That said Andrew Johnson, President of the United States, on the 21st day of February, in the year of our Lord 1868, at Washington, in the District Columbia, unmindful of the high duties of his office, of his oath of office, and of the requirement of the Constitution that he should take care that the laws be faithfully executed, did unlawfully, and in violation of the Constitution and laws of the United States, issue an order in writing for the removal of Edwin M. Stanton from the office of Secretary for the Department of War, said Edwin M. Stanton having been theretofore duly appointed and commissioned, by and with the advice and consent of the Senate of the United States, as such Secretary, and said Andrew Johnson, President of the United States, on the 12th day of August, in the year of our Lord 1867, and during the recess of said Senate, having suspended by his order Edwin M. Stanton from said office, and within twenty days after the first day of the next meeting of said Senate, that is to say, on the 12th day of December, in the year last aforesaid, having reported to said Senate such suspension with the evidence and reasons for his action in the case and the name of the person designated to perform the duties of such office temporarily until the next meeting of the Senate, and said Senate, thereafterward, on the 13th day of January, in the year of our Lord 1868, having duly considered the evidence and reasons reported by said Andrew Johnson for said suspension, and having refused to concur in said suspension, whereby and by force of the provisions of an act entitled "An act regulating the tenure of certain civil offices," passed March 2, 1867, said Edwin M. Stanton did forthwith resume the functions of his office, whereof the said Andrew Johnson had then and there due notice, and said Edwin M. Stanton, by reason of the premises, on said 21st day of February, being lawfully entitled to hold said office of Secretary for the Department of War, which said order for the removal of said Edwin M.. Stanton is, in substance, as follows, that is to say:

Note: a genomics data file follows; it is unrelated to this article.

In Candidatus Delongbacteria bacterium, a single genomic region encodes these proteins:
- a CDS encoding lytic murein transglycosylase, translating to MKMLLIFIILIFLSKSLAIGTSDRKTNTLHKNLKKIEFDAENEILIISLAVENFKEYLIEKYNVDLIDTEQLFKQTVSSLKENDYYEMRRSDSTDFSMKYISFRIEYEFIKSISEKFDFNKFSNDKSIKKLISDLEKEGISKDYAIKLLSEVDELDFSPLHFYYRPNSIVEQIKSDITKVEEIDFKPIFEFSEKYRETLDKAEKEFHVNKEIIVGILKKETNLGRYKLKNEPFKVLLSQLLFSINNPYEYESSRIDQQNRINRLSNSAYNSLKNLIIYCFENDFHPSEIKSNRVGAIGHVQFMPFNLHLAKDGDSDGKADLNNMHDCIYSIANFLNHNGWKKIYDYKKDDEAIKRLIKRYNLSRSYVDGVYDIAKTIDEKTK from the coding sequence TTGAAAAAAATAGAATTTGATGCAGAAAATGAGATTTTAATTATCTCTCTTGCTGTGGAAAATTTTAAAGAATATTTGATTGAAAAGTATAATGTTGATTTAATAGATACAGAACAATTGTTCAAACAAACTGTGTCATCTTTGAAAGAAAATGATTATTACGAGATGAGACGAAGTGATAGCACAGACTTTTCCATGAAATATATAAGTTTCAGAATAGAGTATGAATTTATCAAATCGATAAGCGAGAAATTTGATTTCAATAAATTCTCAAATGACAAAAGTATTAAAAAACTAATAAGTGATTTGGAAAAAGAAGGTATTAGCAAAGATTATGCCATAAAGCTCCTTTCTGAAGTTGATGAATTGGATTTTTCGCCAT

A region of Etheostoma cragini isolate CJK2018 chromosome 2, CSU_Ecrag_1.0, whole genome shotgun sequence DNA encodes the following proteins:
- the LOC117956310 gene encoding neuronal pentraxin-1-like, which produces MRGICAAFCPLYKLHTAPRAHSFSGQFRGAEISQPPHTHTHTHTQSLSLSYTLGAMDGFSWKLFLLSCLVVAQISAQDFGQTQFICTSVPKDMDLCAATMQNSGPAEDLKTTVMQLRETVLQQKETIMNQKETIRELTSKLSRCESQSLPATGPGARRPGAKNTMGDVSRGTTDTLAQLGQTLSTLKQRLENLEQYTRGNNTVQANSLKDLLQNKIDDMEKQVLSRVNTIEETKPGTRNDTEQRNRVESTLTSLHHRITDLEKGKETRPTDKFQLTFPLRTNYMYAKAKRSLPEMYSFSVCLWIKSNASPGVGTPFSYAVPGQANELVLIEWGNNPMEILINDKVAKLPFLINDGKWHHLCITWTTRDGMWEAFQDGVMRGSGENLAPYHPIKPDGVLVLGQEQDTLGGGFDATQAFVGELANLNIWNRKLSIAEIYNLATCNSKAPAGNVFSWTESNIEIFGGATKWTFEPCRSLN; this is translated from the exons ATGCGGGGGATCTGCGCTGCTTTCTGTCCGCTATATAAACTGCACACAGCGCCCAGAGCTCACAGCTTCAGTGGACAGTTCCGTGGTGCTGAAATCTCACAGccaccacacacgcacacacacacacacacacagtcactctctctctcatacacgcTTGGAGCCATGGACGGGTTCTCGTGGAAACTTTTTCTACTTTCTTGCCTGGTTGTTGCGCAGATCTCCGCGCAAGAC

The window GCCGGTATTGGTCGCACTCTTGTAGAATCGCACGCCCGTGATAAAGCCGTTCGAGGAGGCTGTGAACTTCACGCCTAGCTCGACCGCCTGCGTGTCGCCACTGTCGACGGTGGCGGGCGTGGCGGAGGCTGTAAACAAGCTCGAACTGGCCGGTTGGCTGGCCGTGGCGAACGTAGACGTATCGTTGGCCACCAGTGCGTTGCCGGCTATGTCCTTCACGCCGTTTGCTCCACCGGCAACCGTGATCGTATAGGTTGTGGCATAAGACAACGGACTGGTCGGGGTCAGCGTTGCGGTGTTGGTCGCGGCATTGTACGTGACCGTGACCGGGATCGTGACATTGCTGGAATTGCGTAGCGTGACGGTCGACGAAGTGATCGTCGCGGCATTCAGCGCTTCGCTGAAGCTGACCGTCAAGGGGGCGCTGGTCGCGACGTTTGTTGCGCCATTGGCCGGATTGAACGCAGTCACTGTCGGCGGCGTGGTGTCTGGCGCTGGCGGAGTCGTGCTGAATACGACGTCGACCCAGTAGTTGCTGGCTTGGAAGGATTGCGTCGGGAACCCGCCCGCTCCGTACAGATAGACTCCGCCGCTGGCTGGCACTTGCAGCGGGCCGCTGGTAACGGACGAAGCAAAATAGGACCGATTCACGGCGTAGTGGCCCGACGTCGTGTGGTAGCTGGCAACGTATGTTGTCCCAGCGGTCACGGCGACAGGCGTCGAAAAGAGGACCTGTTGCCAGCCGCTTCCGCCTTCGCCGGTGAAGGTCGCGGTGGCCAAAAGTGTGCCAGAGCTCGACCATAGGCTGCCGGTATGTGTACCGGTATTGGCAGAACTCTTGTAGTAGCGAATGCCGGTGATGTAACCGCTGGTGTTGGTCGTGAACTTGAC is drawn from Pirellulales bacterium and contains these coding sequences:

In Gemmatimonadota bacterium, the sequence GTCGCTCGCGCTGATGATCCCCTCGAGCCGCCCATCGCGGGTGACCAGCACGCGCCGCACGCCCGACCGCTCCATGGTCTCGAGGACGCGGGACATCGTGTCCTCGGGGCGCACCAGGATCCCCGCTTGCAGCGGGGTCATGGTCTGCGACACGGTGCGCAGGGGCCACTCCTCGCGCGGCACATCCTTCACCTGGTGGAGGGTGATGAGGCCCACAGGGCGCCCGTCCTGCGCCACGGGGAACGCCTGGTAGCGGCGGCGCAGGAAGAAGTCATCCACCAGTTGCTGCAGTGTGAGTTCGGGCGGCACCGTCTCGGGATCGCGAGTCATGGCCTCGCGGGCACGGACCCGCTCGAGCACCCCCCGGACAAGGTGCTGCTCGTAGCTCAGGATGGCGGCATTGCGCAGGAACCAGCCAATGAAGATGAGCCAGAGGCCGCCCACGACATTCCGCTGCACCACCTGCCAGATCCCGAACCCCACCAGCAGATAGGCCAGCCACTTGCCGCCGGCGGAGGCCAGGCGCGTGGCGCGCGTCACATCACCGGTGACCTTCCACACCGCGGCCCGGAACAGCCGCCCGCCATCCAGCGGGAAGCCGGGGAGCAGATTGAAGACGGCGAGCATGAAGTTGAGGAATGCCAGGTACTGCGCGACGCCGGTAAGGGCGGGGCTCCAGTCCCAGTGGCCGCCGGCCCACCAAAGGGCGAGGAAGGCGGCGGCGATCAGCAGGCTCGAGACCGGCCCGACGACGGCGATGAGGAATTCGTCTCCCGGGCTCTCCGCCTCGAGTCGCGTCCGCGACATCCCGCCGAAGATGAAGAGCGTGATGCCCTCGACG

EXECUTIVE MANSION, Washington, D.C., February 21, 1868.
SIR: By virtue of the power and authority vested in me as President by the Constitution and laws of the United States you are hereby removed from office as Secretary for the Department of War, and your functions as such will terminate upon receipt of this communication.
You will transfer to Brevet Major General Lorenzo Thomas, Adjutant General of the army, who has this day been authorized and empowered to act as Secretary of War ad interim, all records, books, papers, and other public property now in your custody and charge.
Respectfully yours, ANDREW JOHNSON
To the Hon. EDWIN M. STANTON, Washington, D.C.
Did You Know?
Samuel Shaver, a renowned Tennessee artist, taught at the Oddfellows Female Institute in Rogersville, TN where Johnson's daughter Mary was a student. A Shaver portrait of Johnson was saved during the Civil War by a Greeneville lady who wrapped it in newspaper and hid it in front of her fireplace.